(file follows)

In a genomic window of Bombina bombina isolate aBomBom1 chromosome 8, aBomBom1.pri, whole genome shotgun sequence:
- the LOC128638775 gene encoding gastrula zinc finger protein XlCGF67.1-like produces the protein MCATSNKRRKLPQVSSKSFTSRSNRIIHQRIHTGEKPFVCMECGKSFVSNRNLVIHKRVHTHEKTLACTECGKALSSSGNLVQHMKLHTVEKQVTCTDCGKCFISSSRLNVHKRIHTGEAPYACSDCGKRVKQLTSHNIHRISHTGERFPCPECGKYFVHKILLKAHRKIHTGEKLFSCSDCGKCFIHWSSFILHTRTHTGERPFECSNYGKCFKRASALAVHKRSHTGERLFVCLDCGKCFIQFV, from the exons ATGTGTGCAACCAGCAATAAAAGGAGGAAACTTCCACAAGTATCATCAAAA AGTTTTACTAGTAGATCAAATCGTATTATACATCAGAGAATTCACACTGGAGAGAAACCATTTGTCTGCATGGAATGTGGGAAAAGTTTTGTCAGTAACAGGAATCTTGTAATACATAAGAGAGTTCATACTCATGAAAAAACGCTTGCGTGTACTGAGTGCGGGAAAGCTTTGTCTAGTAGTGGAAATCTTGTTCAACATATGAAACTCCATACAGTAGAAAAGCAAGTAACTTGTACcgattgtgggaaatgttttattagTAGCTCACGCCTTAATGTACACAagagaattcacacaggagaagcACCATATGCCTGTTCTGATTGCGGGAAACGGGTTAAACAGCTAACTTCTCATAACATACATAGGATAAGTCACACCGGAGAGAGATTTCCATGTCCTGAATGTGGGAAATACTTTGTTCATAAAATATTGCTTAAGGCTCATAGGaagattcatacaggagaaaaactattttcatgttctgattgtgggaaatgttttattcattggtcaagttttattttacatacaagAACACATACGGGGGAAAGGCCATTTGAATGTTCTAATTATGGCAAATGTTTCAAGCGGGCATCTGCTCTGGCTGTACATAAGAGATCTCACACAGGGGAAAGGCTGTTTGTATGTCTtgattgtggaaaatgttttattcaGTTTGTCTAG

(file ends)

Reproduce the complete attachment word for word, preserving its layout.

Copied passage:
In a genomic window of Bombina bombina isolate aBomBom1 chromosome 8, aBomBom1.pri, whole genome shotgun sequence:
- the LOC128638775 gene encoding gastrula zinc finger protein XlCGF67.1-like produces the protein MCATSNKRRKLPQVSSKSFTSRSNRIIHQRIHTGEKPFVCMECGKSFVSNRNLVIHKRVHTHEKTLACTECGKALSSSGNLVQHMKLHTVEKQVTCTDCGKCFISSSRLNVHKRIHTGEAPYACSDCGKRVKQLTSHNIHRISHTGERFPCPECGKYFVHKILLKAHRKIHTGEKLFSCSDCGKCFIHWSSFILHTRTHTGERPFECSNYGKCFKRASALAVHKRSHTGERLFVCLDCGKCFIQFV, from the exons ATGTGTGCAACCAGCAATAAAAGGAGGAAACTTCCACAAGTATCATCAAAA AGTTTTACTAGTAGATCAAATCGTATTATACATCAGAGAATTCACACTGGAGAGAAACCATTTGTCTGCATGGAATGTGGGAAAAGTTTTGTCAGTAACAGGAATCTTGTAATACATAAGAGAGTTCATACTCATGAAAAAACGCTTGCGTGTACTGAGTGCGGGAAAGCTTTGTCTAGTAGTGGAAATCTTGTTCAACATATGAAACTCCATACAGTAGAAAAGCAAGTAACTTGTACcgattgtgggaaatgttttattagTAGCTCACGCCTTAATGTACACAagagaattcacacaggagaagcACCATATGCCTGTTCTGATTGCGGGAAACGGGTTAAACAGCTAACTTCTCATAACATACATAGGATAAGTCACACCGGAGAGAGATTTCCATGTCCTGAATGTGGGAAATACTTTGTTCATAAAATATTGCTTAAGGCTCATAGGaagattcatacaggagaaaaactattttcatgttctgattgtgggaaatgttttattcattggtcaagttttattttacatacaagAACACATACGGGGGAAAGGCCATTTGAATGTTCTAATTATGGCAAATGTTTCAAGCGGGCATCTGCTCTGGCTGTACATAAGAGATCTCACACAGGGGAAAGGCTGTTTGTATGTCTtgattgtggaaaatgttttattcaGTTTGTCTAG